Published on November 25th, 2018 | by Sarah Waris2
Dazed batting and not an unplayable pitch defined the first Test between Bangladesh and Windies🕓 Reading time: 4 minutes
The first Test at Chattogram was all about, which batted poorer……
More thanÂ being a test of skills, the five-day format is all about conquering the demons of the mind. If a player attunes himself and plays the patient game even in the most hostile conditions, more often than not, he will taste success. But switching the mind here is key – if he fails to, even the most ordinary bowler will seem lethal and tough tracks will seem unplayable.
That is exactly what panned out in the first Test match between Bangladesh and West Indies that was held at Chattogram. On a track that did turn from the first day, it required the batsmen from both sides to hold their end up, whilst taking their time to settle down. It was the kind of pitch where a cricketer just needed to while away his time, get accustomed to the slowness and tackle each delivery as it came. While the batsmen from both sides were relatively successful in the first innings – Bangladesh managed 324 while Windies made 246 – it was the second innings where all went haywire.
With a lead of 78, the Bangla batters were in a strong position to bat Windies out of the game, but a 4-wicket haul by Devendra Bishoo drastically threw the game open. With Roston Chase and Jomel Warrican chipping in as well, it was evident that spin and how a player tackled spin would go a long way in the outcome. With first innings hero Shannon Gabriel bowling just 3 overs in the third innings, it was up to the home side to manage the slower bowlers – an art, we assumed, they would have perfected.
Bangladesh lose the plot to Bishoo
That it would be an interesting battle was evident as early as the second over, when Imrul Kayes got ready to face Warrican in the second over instead of Gabriel. It only took five deliveries for him to make an impact, as he knocked over the Bangla opener with a tossed up ball that was a tad bit outside off. As it dipped late, Kayes went after it and played it on a wrong line. With a huge gap between bat and pad, a ball that should have been defended away instead saw the death knell of the batter and thereon, it was just the start of the collapse.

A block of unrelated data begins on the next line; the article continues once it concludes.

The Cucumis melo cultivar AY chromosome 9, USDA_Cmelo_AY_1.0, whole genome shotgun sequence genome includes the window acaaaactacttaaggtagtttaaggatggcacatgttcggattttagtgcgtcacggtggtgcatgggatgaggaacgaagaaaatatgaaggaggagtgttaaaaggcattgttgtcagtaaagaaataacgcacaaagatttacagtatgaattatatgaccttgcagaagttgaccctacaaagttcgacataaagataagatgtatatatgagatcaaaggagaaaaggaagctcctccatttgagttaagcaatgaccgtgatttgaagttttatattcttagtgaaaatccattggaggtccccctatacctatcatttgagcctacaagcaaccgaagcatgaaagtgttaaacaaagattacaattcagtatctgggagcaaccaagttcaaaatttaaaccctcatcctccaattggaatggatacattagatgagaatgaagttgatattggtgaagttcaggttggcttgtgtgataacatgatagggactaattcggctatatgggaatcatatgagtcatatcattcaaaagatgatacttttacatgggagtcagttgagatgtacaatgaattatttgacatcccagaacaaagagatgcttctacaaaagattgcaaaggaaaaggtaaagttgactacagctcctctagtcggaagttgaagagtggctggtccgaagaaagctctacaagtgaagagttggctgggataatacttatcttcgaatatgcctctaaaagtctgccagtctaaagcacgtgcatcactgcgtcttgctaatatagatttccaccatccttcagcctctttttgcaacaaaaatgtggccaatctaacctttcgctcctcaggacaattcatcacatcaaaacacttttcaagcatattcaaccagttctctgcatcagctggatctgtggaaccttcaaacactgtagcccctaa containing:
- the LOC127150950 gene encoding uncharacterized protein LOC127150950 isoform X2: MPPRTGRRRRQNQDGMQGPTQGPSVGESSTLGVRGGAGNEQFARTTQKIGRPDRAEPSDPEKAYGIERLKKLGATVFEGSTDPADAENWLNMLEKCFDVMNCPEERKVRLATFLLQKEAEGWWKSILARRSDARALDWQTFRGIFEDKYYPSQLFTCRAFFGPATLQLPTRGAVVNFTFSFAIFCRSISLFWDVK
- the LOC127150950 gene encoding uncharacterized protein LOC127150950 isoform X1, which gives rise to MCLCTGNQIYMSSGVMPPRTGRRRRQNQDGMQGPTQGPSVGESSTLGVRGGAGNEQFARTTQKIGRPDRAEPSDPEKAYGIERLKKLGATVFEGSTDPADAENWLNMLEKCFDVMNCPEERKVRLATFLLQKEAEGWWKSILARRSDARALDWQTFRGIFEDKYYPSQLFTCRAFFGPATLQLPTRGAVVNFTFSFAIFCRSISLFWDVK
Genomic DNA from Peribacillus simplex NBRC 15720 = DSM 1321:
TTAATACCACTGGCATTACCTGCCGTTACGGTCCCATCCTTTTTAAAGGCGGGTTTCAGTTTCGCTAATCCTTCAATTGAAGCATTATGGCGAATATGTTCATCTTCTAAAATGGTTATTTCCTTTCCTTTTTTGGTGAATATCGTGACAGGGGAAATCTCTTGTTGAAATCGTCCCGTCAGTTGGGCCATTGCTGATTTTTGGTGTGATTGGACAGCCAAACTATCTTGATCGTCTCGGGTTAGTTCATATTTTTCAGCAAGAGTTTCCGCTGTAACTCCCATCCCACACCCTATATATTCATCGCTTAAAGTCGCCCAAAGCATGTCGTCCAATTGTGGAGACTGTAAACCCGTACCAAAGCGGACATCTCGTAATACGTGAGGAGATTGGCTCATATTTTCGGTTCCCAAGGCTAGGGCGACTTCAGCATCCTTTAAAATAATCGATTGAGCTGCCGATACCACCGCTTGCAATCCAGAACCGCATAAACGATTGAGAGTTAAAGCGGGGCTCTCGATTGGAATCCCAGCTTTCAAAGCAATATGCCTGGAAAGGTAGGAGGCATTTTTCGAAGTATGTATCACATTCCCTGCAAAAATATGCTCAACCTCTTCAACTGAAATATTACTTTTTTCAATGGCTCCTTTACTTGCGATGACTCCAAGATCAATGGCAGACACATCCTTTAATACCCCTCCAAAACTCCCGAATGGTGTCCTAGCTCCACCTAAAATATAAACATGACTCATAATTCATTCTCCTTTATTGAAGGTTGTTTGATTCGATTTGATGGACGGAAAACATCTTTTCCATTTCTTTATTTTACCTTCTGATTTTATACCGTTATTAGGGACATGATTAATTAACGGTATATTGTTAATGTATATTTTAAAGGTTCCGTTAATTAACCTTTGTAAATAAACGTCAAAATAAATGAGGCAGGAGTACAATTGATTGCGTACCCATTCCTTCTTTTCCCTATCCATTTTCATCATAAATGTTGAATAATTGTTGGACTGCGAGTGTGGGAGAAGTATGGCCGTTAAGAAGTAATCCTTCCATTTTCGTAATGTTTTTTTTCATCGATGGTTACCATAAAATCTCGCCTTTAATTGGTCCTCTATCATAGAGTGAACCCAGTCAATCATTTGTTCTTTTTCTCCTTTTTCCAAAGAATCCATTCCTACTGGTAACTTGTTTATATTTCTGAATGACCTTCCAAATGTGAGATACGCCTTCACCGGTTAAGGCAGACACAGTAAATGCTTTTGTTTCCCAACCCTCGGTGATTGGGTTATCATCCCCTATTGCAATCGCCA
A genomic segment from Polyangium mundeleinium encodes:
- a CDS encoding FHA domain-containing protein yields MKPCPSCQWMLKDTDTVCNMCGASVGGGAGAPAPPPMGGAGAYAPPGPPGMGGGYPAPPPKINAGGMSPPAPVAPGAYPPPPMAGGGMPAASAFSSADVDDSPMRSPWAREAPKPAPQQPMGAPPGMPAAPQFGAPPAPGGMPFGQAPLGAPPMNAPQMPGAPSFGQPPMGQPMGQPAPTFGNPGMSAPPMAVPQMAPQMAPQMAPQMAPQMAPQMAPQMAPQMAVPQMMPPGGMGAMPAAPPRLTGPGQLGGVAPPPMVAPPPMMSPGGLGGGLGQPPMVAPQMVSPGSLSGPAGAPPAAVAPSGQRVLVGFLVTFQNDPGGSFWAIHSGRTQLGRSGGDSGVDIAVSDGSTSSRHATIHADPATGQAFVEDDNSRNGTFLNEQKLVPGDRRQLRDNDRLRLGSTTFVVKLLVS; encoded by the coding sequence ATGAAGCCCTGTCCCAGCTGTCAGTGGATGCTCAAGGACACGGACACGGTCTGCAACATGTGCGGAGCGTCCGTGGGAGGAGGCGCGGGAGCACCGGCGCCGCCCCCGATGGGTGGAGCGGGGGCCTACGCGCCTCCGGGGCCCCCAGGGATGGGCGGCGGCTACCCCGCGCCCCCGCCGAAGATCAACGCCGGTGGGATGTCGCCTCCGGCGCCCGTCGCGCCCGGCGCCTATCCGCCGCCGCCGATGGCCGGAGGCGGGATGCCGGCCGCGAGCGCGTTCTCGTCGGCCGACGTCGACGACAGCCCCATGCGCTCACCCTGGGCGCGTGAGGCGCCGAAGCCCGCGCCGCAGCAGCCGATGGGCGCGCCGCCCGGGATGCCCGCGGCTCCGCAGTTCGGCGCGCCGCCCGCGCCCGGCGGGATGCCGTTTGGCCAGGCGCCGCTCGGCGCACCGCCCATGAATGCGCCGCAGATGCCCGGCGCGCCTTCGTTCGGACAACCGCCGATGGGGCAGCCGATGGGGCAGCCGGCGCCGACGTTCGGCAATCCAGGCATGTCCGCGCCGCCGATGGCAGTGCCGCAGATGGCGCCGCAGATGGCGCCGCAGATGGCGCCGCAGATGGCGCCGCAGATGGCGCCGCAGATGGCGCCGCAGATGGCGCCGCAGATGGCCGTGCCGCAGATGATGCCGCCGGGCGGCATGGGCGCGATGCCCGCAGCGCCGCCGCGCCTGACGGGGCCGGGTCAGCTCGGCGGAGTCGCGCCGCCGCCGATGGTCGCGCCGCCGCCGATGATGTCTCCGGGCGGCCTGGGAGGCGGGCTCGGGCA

As he continued cramping up the batsmen up for room, Chase at the other end sent back Soumya Sarkar, who became the victim of a brilliant low catch by Kraigg Brathwaite, after the ball had spun sharply away. However, more than the track claiming this wicket, it was Sarkarâ€™s attempt to go for a drive that cost him. Instead of defending, a harsh stroke was offered as Bangla were 2 down for 13.
That runs were there for the taking if a player kept a positive approach was once again evident as Mohammad Mithun got a four after he made room and aggressively drilled a flighted and overpitched delivery towards the boundary. However, in an attempt to play positive cricket, Mominul started going for everything that came his way – he barely survived as he played a drive off a sharply turning delivery – which was not the way one needed to bat on the wicket. Eventually, he was dismissed playing across the line to Chase.
Shakib Al Hasan was the next victim, as he went low for a slog-sweep and his reaction summed up Bangladeshâ€™s efforts. He realized he had made a mistake, attempting a risky shot. He was aware that he would have been better playing it straight and his dismissal forced the side to bat nervously. Rahim reverse-swept deliveries, he played forward while he should have stayed back, got caught in the crease, cut Bishoo even when the shot was not there and was bowled while attempting a shot that was just not present.
In between Rahimâ€™s baffling batting, Mithun had been sent back after he was caught in a terrible position against a delivery that skidded from length. Instead of coming forward, he stayed in his crease, which once again showed how poor the Bangla batters were.
Mahmudullah was sent back by Bishoo after he attempted an unnecessary shot as well – a ball that bounced and spun away was paddled by the batter, and with the lower order not able to stand in there, Bangladesh were skittled out for 125.
West Indies commit hara-kiri
Though Windies started off cautiously, they were soon down to mindless batting as well – with Powell running down the track and looking to smash a quick and outside off yorker by Shakib. Hope too was caught in two minds after coming on the front foot to a ball that pitched on off but one that straightened off the deck as he was caught by the keeper. Skipper Brathwaite and Chase both misjudged the length in the same over bowled by Taijul Islam – the former falling as he couldnâ€™t get down a tossed up ball in time, while the latter stayed back in his crease when he should have looked to play it off his front foot.
4 dismissals, all caused by the batsmenâ€™s confusion, as Windies succumbed to 11 for 4.
Shimron Hetmyer – who smashed 27 in 19 deliveries – was out attempting a wide shot and Dowrich, dismissed LBW to a ball that turned around his backfoot defence, should ideally have played it forward. Once Roach was sent back playing for a spin that was non-existent, it was all curtains.
Hence, even with the track deteriorating, it was not as unplayable as the scorecard suggests. Yes, the match lasted just over seven sessions, but it was more to do with dazed batting and confused shots from both sides, and if Windies and Bangla need to better their game, they have to learn the art of playing a delivery according to its merit.